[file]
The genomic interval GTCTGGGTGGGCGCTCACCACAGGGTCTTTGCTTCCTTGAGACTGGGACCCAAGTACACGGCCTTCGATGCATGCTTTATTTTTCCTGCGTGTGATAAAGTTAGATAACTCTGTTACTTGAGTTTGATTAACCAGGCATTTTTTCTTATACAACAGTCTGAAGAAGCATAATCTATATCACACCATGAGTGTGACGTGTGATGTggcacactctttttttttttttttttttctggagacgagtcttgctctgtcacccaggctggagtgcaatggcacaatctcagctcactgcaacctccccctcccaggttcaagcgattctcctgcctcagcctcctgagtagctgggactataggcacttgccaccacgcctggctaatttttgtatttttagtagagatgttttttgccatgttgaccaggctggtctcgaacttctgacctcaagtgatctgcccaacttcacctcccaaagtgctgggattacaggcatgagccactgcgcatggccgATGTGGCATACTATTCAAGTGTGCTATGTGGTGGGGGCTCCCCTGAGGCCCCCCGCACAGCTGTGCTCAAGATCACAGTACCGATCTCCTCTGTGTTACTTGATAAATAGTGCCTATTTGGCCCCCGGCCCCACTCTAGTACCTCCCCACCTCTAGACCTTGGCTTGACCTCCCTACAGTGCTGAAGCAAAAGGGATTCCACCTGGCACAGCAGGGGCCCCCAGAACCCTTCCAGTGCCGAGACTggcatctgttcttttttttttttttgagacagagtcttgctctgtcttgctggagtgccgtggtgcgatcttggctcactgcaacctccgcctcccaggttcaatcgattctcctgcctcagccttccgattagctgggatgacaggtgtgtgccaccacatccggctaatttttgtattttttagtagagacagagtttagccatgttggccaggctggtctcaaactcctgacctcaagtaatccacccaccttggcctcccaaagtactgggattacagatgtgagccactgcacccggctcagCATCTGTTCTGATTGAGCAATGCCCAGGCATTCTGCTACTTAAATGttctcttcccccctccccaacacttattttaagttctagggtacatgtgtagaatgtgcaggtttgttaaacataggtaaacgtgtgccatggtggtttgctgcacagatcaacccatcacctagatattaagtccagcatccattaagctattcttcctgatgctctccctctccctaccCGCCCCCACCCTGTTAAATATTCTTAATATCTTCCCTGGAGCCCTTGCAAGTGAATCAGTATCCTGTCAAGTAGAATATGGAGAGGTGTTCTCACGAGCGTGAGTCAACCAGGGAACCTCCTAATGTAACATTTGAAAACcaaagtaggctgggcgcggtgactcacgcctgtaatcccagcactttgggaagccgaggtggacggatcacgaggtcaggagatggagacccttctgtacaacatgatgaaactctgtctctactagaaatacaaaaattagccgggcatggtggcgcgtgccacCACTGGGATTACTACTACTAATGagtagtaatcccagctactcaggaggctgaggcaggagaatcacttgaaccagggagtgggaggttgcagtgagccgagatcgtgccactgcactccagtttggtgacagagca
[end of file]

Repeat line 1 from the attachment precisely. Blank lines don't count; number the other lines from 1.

The genomic interval GTCTGGGTGGGCGCTCACCACAGGGTCTTTGCTTCCTTGAGACTGGGACCCAAGTACACGGCCTTCGATGCATGCTTTATTTTTCCTGCGTGTGATAAAGTTAGATAACTCTGTTACTTGAGTTTGATTAACCAGGCATTTTTTCTTATACAACAGTCTGAAGAAGCATAATCTATATCACACCATGAGTGTGACGTGTGATGTggcacactctttttttttttttttttttctggagacgagtcttgctctgtcacccaggctggagtgcaatggcacaatctcagctcactgcaacctccccctcccaggttcaagcgattctcctgcctcagcctcctgagtagctgggactataggcacttgccaccacgcctggctaatttttgtatttttagtagagatgttttttgccatgttgaccaggctggtctcgaacttctgacctcaagtgatctgcccaacttcacctcccaaagtgctgggattacaggcatgagccactgcgcatggccgATGTGGCATACTATTCAAGTGTGCTATGTGGTGGGGGCTCCCCTGAGGCCCCCCGCACAGCTGTGCTCAAGATCACAGTACCGATCTCCTCTGTGTTACTTGATAAATAGTGCCTATTTGGCCCCCGGCCCCACTCTAGTACCTCCCCACCTCTAGACCTTGGCTTGACCTCCCTACAGTGCTGAAGCAAAAGGGATTCCACCTGGCACAGCAGGGGCCCCCAGAACCCTTCCAGTGCCGAGACTggcatctgttcttttttttttttttgagacagagtcttgctctgtcttgctggagtgccgtggtgcgatcttggctcactgcaacctccgcctcccaggttcaatcgattctcctgcctcagccttccgattagctgggatgacaggtgtgtgccaccacatccggctaatttttgtattttttagtagagacagagtttagccatgttggccaggctggtctcaaactcctgacctcaagtaatccacccaccttggcctcccaaagtactgggattacagatgtgagccactgcacccggctcagCATCTGTTCTGATTGAGCAATGCCCAGGCATTCTGCTACTTAAATGttctcttcccccctccccaacacttattttaagttctagggtacatgtgtagaatgtgcaggtttgttaaacataggtaaacgtgtgccatggtggtttgctgcacagatcaacccatcacctagatattaagtccagcatccattaagctattcttcctgatgctctccctctccctaccCGCCCCCACCCTGTTAAATATTCTTAATATCTTCCCTGGAGCCCTTGCAAGTGAATCAGTATCCTGTCAAGTAGAATATGGAGAGGTGTTCTCACGAGCGTGAGTCAACCAGGGAACCTCCTAATGTAACATTTGAAAACcaaagtaggctgggcgcggtgactcacgcctgtaatcccagcactttgggaagccgaggtggacggatcacgaggtcaggagatggagacccttctgtacaacatgatgaaactctgtctctactagaaatacaaaaattagccgggcatggtggcgcgtgccacCACTGGGATTACTACTACTAATGagtagtaatcccagctactcaggaggctgaggcaggagaatcacttgaaccagggagtgggaggttgcagtgagccgagatcgtgccactgcactccagtttggtgacagagca